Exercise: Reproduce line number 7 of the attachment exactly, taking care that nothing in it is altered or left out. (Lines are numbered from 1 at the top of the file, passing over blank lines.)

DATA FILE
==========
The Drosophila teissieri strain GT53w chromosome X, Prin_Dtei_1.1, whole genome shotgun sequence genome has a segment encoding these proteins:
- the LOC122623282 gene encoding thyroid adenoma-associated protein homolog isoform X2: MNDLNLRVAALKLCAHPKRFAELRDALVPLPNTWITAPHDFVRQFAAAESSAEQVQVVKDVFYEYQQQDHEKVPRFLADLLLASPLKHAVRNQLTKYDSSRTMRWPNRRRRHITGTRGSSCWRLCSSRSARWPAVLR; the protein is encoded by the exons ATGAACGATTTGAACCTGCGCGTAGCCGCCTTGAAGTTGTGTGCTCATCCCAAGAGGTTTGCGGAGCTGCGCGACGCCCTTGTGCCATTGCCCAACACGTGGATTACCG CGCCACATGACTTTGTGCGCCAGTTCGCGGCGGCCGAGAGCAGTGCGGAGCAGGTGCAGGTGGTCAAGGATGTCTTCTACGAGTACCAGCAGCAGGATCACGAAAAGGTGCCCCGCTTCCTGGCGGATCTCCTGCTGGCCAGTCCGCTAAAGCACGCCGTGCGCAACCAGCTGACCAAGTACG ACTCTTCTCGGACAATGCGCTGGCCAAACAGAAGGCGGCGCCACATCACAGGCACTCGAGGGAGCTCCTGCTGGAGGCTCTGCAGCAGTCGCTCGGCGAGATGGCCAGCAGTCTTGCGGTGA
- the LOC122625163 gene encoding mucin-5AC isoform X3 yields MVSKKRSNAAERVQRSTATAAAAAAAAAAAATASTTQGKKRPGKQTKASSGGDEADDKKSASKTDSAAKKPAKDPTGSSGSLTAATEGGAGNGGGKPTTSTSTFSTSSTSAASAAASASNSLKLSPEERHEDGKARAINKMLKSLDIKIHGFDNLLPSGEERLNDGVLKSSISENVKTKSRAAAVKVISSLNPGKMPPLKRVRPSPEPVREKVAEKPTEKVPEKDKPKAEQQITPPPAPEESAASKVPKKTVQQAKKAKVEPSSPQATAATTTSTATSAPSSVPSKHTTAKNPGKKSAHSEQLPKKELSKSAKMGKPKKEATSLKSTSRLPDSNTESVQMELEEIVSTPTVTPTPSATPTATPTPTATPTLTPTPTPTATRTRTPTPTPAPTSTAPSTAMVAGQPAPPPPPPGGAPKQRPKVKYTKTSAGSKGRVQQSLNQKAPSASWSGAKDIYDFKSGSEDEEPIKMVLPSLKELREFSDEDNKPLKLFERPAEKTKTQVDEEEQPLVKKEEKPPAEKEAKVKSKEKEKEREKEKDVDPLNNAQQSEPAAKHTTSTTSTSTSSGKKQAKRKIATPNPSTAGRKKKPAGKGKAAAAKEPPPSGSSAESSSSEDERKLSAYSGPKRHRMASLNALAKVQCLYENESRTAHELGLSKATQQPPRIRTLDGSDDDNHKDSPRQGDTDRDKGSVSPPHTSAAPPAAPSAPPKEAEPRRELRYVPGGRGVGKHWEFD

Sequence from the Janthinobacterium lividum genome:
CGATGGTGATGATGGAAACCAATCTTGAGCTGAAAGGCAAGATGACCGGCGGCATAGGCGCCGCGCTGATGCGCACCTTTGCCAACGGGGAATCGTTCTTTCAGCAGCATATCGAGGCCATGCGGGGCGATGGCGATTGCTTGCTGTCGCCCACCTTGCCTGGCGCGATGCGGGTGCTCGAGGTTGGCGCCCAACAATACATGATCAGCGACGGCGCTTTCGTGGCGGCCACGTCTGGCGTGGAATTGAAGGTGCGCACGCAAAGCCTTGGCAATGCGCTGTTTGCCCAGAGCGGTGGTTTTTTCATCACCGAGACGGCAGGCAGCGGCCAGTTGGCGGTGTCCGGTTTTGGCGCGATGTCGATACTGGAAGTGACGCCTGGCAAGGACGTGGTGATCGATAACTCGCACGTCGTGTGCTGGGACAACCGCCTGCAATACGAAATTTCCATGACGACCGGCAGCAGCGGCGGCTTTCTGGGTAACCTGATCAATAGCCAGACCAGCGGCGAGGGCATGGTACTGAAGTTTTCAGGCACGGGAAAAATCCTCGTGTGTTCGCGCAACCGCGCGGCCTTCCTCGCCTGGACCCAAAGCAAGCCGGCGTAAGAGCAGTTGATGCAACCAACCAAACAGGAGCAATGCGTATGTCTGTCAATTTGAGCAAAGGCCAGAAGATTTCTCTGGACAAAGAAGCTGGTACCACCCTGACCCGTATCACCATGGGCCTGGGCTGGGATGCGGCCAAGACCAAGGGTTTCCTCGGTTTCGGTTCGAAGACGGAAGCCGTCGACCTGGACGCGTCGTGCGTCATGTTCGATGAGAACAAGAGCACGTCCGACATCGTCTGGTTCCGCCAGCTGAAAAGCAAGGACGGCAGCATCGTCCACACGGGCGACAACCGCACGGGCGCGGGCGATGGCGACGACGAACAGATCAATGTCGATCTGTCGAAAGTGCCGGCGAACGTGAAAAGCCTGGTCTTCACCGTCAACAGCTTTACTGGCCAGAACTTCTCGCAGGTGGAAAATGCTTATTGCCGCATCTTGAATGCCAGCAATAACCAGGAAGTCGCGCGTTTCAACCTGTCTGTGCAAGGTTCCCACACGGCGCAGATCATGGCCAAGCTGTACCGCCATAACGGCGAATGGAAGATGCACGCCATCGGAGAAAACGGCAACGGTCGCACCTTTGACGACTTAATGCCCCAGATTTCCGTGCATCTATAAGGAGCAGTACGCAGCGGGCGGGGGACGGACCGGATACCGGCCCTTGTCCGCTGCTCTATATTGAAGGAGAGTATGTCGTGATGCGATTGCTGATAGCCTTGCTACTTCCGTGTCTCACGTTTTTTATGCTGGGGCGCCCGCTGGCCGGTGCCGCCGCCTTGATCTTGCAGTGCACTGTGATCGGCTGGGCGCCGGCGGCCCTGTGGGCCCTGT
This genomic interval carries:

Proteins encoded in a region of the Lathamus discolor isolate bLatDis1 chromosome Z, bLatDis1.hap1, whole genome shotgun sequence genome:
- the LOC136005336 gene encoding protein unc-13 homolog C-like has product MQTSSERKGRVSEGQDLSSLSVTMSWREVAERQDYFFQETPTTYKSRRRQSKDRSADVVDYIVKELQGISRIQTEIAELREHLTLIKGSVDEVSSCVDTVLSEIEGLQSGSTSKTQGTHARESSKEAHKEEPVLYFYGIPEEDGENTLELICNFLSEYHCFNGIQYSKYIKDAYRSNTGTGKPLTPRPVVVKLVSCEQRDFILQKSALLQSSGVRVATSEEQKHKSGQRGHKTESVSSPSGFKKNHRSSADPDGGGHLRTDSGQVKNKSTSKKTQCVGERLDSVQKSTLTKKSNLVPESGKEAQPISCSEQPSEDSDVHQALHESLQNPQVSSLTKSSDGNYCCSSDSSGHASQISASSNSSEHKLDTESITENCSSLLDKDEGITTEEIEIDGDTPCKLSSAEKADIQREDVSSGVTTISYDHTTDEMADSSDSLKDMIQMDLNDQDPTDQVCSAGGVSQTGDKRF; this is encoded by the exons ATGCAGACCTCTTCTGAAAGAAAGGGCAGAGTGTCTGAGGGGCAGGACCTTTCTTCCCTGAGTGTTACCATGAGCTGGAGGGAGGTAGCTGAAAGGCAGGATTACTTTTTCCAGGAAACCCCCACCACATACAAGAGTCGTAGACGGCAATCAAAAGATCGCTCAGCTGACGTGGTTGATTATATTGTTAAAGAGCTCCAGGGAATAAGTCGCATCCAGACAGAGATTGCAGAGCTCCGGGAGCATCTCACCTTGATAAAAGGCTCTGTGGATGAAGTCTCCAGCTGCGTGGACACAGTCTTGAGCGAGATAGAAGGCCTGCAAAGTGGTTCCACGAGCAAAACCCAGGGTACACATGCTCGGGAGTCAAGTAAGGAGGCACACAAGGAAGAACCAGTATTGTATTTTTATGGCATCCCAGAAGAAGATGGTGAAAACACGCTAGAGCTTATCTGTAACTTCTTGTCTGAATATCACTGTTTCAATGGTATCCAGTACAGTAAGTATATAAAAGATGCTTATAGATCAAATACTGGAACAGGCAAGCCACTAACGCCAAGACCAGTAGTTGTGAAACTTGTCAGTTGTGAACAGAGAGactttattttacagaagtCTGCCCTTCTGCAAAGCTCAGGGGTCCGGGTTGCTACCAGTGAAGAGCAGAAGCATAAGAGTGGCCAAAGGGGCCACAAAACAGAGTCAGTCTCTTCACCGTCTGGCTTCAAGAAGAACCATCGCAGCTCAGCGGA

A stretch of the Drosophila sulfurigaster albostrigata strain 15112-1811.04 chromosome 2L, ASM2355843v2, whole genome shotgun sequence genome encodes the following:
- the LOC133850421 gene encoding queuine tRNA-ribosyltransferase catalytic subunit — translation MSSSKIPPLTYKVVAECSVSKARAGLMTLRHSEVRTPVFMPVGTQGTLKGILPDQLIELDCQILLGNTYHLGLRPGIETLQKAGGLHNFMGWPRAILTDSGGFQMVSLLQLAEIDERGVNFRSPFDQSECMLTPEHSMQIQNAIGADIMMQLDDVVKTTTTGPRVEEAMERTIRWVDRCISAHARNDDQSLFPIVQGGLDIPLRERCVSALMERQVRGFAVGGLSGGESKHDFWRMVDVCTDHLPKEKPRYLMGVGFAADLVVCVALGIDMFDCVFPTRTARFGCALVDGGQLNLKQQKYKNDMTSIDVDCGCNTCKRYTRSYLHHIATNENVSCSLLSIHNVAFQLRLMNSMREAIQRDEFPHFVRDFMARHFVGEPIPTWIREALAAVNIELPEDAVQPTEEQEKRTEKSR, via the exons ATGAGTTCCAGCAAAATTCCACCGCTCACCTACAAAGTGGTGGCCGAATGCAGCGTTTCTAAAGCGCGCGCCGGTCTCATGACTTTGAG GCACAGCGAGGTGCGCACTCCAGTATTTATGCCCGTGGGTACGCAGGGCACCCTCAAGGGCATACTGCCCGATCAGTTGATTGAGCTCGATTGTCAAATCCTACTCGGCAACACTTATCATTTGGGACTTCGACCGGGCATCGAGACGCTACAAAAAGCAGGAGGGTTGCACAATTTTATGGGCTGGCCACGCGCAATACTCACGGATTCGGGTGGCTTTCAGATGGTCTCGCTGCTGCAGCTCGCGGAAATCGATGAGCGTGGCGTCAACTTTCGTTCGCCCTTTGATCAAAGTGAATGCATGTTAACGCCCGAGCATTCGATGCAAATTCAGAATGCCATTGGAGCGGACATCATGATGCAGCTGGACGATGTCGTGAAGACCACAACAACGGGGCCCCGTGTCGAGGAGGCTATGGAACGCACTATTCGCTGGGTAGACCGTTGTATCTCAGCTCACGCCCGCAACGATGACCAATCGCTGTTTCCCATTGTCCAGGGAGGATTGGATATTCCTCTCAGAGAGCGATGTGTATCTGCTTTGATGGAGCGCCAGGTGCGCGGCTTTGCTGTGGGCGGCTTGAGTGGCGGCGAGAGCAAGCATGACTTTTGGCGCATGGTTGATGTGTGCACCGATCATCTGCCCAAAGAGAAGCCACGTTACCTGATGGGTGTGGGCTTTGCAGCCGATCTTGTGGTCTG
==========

Proteins encoded in a region of the Lathamus discolor isolate bLatDis1 chromosome Z, bLatDis1.hap1, whole genome shotgun sequence genome: